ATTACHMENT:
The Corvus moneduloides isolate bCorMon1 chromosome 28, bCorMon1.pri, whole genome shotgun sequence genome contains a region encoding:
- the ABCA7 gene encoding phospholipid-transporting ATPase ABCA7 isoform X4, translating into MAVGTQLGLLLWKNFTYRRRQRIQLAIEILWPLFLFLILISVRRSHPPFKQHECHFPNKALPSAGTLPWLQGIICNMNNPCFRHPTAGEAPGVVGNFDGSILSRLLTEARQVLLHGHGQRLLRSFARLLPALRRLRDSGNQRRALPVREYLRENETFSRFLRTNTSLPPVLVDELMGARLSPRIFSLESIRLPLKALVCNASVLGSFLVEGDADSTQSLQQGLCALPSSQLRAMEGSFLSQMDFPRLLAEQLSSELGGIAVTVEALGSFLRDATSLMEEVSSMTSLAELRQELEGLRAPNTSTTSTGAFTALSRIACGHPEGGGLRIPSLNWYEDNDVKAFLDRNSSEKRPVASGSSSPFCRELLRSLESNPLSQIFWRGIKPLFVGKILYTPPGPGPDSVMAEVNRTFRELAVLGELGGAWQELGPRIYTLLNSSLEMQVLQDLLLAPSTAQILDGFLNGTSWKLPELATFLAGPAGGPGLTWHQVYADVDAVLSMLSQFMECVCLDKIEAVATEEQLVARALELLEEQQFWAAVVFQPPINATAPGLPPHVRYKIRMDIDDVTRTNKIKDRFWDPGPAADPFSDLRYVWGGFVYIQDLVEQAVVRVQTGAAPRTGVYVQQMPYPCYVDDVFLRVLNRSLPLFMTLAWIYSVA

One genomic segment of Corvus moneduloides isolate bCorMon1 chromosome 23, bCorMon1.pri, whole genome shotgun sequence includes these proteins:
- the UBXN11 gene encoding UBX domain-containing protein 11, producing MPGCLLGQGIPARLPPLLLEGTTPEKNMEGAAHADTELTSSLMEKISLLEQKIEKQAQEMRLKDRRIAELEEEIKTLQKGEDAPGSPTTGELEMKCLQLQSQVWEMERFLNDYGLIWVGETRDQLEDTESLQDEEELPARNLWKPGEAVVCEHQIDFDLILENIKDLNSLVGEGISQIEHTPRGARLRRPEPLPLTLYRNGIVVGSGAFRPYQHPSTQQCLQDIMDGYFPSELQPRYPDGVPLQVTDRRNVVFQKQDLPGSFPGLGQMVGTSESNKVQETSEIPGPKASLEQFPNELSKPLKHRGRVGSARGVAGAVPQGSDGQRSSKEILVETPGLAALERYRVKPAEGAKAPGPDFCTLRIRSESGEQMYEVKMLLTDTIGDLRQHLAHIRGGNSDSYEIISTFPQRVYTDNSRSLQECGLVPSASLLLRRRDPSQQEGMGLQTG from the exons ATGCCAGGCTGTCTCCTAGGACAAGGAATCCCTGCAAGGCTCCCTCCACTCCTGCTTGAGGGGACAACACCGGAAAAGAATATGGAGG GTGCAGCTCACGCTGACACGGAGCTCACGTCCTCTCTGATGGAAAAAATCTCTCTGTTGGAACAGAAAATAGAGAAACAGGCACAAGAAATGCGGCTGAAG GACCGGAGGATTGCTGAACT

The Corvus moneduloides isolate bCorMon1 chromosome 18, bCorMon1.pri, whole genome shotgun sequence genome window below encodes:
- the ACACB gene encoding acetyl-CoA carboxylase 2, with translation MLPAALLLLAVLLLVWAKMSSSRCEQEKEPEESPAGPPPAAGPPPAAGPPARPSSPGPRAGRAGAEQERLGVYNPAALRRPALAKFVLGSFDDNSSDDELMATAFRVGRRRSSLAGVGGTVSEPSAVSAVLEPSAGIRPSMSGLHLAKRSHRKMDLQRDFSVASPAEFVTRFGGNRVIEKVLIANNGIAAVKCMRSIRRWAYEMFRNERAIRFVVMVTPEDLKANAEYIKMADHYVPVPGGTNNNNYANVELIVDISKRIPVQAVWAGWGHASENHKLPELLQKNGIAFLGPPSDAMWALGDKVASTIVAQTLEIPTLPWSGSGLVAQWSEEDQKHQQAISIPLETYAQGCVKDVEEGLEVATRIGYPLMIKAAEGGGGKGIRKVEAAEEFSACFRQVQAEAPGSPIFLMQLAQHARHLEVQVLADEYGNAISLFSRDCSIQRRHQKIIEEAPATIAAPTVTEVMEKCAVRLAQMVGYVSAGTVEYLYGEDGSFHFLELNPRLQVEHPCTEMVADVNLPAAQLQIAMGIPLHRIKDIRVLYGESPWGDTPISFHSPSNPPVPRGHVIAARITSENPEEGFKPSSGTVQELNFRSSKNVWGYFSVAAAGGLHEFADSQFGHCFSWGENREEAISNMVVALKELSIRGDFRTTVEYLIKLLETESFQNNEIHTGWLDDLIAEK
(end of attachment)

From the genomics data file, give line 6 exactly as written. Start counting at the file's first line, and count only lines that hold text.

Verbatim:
- the ACACB gene encoding acetyl-CoA carboxylase 2, with translation MLPAALLLLAVLLLVWAKMSSSRCEQEKEPEESPAGPPPAAGPPPAAGPPARPSSPGPRAGRAGAEQERLGVYNPAALRRPALAKFVLGSFDDNSSDDELMATAFRVGRRRSSLAGVGGTVSEPSAVSAVLEPSAGIRPSMSGLHLAKRSHRKMDLQRDFSVASPAEFVTRFGGNRVIEKVLIANNGIAAVKCMRSIRRWAYEMFRNERAIRFVVMVTPEDLKANAEYIKMADHYVPVPGGTNNNNYANVELIVDISKRIPVQAVWAGWGHASENHKLPELLQKNGIAFLGPPSDAMWALGDKVASTIVAQTLEIPTLPWSGSGLVAQWSEEDQKHQQAISIPLETYAQGCVKDVEEGLEVATRIGYPLMIKAAEGGGGKGIRKVEAAEEFSACFRQVQAEAPGSPIFLMQLAQHARHLEVQVLADEYGNAISLFSRDCSIQRRHQKIIEEAPATIAAPTVTEVMEKCAVRLAQMVGYVSAGTVEYLYGEDGSFHFLELNPRLQVEHPCTEMVADVNLPAAQLQIAMGIPLHRIKDIRVLYGESPWGDTPISFHSPSNPPVPRGHVIAARITSENPEEGFKPSSGTVQELNFRSSKNVWGYFSVAAAGGLHEFADSQFGHCFSWGENREEAISNMVVALKELSIRGDFRTTVEYLIKLLETESFQNNEIHTGWLDDLIAEK